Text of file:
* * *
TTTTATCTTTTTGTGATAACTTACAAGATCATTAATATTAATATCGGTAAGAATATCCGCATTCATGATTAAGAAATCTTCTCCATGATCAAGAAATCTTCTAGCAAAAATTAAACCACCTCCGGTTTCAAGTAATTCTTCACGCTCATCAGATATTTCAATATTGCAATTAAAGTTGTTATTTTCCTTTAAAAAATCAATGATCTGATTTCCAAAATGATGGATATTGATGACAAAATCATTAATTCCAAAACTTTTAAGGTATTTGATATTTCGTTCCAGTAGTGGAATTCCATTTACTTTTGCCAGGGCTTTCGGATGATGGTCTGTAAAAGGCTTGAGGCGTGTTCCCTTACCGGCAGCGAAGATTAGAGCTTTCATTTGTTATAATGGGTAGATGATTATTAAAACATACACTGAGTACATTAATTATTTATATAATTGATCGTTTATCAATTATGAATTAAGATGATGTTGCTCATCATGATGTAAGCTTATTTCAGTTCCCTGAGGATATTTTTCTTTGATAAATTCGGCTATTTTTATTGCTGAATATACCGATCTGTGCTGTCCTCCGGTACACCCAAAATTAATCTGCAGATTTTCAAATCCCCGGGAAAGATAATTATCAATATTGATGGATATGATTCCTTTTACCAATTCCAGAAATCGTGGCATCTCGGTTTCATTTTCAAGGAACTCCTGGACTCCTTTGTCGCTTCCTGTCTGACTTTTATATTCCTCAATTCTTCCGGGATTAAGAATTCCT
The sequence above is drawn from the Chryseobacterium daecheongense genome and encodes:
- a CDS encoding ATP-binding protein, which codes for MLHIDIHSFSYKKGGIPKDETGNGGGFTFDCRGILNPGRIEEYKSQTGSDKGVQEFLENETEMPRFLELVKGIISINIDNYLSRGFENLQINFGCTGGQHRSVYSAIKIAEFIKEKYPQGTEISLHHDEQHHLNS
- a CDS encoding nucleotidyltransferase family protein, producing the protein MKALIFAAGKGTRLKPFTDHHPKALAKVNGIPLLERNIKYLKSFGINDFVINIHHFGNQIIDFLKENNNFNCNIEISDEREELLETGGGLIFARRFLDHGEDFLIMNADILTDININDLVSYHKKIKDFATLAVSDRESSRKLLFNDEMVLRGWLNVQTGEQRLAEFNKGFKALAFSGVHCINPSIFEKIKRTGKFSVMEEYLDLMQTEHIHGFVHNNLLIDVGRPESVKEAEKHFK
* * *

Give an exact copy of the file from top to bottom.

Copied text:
TTTTATCTTTTTGTGATAACTTACAAGATCATTAATATTAATATCGGTAAGAATATCCGCATTCATGATTAAGAAATCTTCTCCATGATCAAGAAATCTTCTAGCAAAAATTAAACCACCTCCGGTTTCAAGTAATTCTTCACGCTCATCAGATATTTCAATATTGCAATTAAAGTTGTTATTTTCCTTTAAAAAATCAATGATCTGATTTCCAAAATGATGGATATTGATGACAAAATCATTAATTCCAAAACTTTTAAGGTATTTGATATTTCGTTCCAGTAGTGGAATTCCATTTACTTTTGCCAGGGCTTTCGGATGATGGTCTGTAAAAGGCTTGAGGCGTGTTCCCTTACCGGCAGCGAAGATTAGAGCTTTCATTTGTTATAATGGGTAGATGATTATTAAAACATACACTGAGTACATTAATTATTTATATAATTGATCGTTTATCAATTATGAATTAAGATGATGTTGCTCATCATGATGTAAGCTTATTTCAGTTCCCTGAGGATATTTTTCTTTGATAAATTCGGCTATTTTTATTGCTGAATATACCGATCTGTGCTGTCCTCCGGTACACCCAAAATTAATCTGCAGATTTTCAAATCCCCGGGAAAGATAATTATCAATATTGATGGATATGATTCCTTTTACCAATTCCAGAAATCGTGGCATCTCGGTTTCATTTTCAAGGAACTCCTGGACTCCTTTGTCGCTTCCTGTCTGACTTTTATATTCCTCAATTCTTCCGGGATTAAGAATTCCT
The sequence above is drawn from the Chryseobacterium daecheongense genome and encodes:
- a CDS encoding ATP-binding protein, which codes for MLHIDIHSFSYKKGGIPKDETGNGGGFTFDCRGILNPGRIEEYKSQTGSDKGVQEFLENETEMPRFLELVKGIISINIDNYLSRGFENLQINFGCTGGQHRSVYSAIKIAEFIKEKYPQGTEISLHHDEQHHLNS
- a CDS encoding nucleotidyltransferase family protein, producing the protein MKALIFAAGKGTRLKPFTDHHPKALAKVNGIPLLERNIKYLKSFGINDFVINIHHFGNQIIDFLKENNNFNCNIEISDEREELLETGGGLIFARRFLDHGEDFLIMNADILTDININDLVSYHKKIKDFATLAVSDRESSRKLLFNDEMVLRGWLNVQTGEQRLAEFNKGFKALAFSGVHCINPSIFEKIKRTGKFSVMEEYLDLMQTEHIHGFVHNNLLIDVGRPESVKEAEKHFK